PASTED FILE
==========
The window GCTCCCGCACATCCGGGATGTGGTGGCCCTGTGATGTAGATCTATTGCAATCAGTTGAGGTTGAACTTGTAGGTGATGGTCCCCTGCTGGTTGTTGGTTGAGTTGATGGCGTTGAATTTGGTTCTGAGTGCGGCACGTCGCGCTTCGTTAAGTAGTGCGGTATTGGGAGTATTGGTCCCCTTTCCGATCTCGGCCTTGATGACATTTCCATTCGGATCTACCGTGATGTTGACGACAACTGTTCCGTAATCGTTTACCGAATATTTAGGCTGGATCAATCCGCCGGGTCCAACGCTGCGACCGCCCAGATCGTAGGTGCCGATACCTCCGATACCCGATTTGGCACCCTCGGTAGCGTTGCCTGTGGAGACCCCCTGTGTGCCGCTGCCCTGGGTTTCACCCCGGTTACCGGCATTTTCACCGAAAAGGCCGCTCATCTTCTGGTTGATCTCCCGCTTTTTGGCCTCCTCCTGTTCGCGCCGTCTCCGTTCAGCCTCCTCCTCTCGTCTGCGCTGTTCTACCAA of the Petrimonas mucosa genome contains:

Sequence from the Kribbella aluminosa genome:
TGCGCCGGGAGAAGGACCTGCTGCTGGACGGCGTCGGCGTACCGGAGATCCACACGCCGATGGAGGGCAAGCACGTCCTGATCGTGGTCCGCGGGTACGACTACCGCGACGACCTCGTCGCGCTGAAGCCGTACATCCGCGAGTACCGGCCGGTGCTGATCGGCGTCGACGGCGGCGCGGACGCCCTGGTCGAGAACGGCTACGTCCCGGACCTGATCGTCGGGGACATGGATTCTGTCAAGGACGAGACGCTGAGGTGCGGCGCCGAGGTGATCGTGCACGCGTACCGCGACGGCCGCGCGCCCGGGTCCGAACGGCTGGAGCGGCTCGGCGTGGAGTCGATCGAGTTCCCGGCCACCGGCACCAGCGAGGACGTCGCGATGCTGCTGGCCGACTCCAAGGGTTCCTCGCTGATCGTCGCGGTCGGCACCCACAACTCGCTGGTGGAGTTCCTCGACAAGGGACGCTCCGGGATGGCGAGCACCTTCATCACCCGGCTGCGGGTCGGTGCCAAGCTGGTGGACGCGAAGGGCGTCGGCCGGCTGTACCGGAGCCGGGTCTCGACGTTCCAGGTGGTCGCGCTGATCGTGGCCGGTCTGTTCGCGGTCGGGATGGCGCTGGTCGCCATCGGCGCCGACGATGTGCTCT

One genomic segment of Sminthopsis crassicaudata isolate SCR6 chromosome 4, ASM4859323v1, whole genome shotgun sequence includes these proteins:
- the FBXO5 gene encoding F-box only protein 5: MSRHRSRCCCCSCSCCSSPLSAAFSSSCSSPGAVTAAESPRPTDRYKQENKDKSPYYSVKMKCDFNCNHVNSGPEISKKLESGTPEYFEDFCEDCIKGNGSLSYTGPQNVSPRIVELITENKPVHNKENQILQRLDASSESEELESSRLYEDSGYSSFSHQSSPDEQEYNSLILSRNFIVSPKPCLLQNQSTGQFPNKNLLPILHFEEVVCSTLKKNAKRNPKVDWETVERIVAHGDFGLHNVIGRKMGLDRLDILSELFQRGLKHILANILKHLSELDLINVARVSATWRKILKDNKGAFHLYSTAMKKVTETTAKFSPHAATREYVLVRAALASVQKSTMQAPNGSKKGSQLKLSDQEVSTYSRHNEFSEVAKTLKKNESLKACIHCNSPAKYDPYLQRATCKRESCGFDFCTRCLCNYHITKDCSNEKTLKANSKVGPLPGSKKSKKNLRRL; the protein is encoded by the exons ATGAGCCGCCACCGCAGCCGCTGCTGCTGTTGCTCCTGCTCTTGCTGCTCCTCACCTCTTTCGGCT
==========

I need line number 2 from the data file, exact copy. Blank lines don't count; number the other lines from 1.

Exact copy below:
Sequence from the Kribbella aluminosa genome: